There was once a time when a woman who just gave birth was encouraged and expected to do little else than rest, recover, and nurse the baby. This was called lying in—a time for mother and infant to convalescence for the days and weeks after childbirth.Read More
How do I put this delicately? I don’t like postpartum “body pics.” I’m talking about “before and after” and even those “real” this-is-how-it-is kind of images.
My reason is probably not what you think.Read More
I looked at my vagina for the first time since giving birth the week before my 6-week postpartum checkup.
I'm so glad I did.
I won’t lie, this scared me a little. I had a third degree tear and many stitches along my perineum. They eventually dissolved but turned into bumpy granulation tissue. When I touched my perineum during showers, it felt swollen, tight, and irritated.Read More
It dawned on me recently that I should view my pelvic floor injury from giving birth in a similar way: rehab the heck out of it, and do maintenance when it acts up!
Coming to this revelation took self-reflection. I resented the idea of perpetual maintenance of my pelvic floor. Why can't it just work? I also resisted viewing my experience giving birth as "traumatic" or that it injured me. Those words "injury" and "trauma" are so loaded, especially when it comes to the act of giving birth.
But, then I realized, I don't have to view giving birth as "either/or." Birthing my son was an intense, emotional, difficult, easy, magical, real, out-of-body, in-the-body experience. Regardless of what emotion I attach to the experience, the reality is that I did sustain a pelvic floor injury.Read More
I had my son about three and a half years ago and I STILL have linger issues from that perinatal time in my life. The seven hours of pushing, vacuum assisted delivery, and third degree tearing no doubt have a lot to do with where I am now. As you might imagine, I had persistent vaginal pain, for months. The intensity of it lessened over time, but I was never really comfortable until I sought professional help.Read More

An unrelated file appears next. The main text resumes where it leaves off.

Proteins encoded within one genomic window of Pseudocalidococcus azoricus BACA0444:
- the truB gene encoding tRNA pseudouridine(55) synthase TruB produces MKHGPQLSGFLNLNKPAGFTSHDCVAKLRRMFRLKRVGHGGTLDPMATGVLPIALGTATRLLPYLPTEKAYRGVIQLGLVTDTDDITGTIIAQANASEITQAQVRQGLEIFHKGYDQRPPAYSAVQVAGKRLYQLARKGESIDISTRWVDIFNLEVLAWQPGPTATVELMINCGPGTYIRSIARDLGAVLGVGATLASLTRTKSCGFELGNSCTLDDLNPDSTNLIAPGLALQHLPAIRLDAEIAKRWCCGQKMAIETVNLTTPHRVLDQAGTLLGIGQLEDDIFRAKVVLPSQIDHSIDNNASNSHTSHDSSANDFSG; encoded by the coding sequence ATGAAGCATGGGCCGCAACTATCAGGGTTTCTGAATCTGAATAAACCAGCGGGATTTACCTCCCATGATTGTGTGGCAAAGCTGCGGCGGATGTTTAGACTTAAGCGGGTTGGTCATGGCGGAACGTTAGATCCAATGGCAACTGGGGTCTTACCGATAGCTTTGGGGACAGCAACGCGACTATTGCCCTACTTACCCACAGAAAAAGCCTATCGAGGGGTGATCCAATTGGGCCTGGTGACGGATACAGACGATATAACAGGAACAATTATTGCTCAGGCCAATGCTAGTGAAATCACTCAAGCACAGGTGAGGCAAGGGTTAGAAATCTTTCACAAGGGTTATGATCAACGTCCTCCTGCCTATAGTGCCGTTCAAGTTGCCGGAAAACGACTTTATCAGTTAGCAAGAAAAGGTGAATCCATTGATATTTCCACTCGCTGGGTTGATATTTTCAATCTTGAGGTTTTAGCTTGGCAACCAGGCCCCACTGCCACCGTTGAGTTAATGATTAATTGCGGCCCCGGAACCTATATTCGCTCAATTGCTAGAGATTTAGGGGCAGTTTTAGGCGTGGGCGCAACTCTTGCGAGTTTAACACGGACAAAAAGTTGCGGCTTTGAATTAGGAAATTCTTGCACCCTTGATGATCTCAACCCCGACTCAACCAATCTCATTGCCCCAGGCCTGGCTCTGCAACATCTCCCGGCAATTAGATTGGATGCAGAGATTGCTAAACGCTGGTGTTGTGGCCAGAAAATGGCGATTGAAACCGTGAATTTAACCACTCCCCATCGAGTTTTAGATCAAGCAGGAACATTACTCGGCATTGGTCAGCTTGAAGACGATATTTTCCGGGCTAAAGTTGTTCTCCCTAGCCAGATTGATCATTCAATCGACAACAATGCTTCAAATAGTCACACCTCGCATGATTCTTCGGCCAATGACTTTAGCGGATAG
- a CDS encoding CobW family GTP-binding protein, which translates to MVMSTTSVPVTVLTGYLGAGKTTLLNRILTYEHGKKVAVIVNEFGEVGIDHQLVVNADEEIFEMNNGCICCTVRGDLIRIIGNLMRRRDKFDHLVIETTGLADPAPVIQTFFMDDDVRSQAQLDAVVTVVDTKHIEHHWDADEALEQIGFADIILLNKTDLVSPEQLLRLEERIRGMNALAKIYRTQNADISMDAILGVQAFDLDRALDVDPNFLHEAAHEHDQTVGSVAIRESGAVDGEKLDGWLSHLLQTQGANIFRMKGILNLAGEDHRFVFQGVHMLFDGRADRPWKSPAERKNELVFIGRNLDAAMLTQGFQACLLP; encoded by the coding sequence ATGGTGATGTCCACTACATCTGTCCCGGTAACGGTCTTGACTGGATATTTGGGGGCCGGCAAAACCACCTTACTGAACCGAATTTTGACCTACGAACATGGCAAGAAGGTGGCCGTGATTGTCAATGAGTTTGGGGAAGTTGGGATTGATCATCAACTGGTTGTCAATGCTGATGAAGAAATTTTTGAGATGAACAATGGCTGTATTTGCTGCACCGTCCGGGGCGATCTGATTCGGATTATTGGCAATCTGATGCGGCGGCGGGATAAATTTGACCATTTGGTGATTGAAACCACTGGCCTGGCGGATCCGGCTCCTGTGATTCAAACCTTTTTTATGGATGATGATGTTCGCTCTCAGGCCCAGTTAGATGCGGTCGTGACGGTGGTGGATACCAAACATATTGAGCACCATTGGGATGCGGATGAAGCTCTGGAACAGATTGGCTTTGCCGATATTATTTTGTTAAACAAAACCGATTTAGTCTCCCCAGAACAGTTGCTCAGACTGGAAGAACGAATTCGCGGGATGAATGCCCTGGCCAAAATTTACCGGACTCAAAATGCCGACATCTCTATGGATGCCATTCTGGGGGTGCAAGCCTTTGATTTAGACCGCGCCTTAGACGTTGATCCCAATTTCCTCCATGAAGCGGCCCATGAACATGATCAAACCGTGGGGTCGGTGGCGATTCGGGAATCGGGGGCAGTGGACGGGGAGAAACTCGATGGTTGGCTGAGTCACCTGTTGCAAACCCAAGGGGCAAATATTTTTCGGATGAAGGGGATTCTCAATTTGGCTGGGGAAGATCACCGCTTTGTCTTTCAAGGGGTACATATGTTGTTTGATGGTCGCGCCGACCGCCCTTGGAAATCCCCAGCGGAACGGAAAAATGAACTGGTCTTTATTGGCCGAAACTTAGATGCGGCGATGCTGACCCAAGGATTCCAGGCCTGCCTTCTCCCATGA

Ever wonder whether to see a physical therapist during and after pregnancy? Folks at Therapydia Denver sat down to ask their in-house pelvic physical therapist (Cami Hatch, DPT) about treatment for pregnant and postpartum women.
Check out their guest post below to learn more about when to get treatment, how to prepare for common postpartum issues, what treatment can look like, and more!Read More
You’ve heard of writing a birth plan, but have you thought about your preferences after delivery?
I know. I know. You’re sick of planning and writing things down in anticipation of something, for which no amount of preparation will fully prepare you.
Here’s the thing. A lot happens in the first 24-72 hours of giving birth, and while you think the hard part is done, it’s just the beginning.Read More
Sometimes childbirth scars us, physically and emotionally.
These two kinds of scars seem inseparable from one another.
For me, I didn’t know which one came first, but I knew that as long as my physical issues remained I suffered emotionally.Read More
It took me seven months after giving birth to get myself to see a pelvic physical therapist (PT). But I should have gone much sooner. Perhaps around the six-week postpartum mark.
Instead I suffered more than half a year with a wobbly back, unstable-feeling hips, back and shoulder pain, vaginal heaviness, and incontinence (urinary, gas, and ocassionally fecal). I hoped it would all go away on its own since, well you know, childbirth is natural.Read More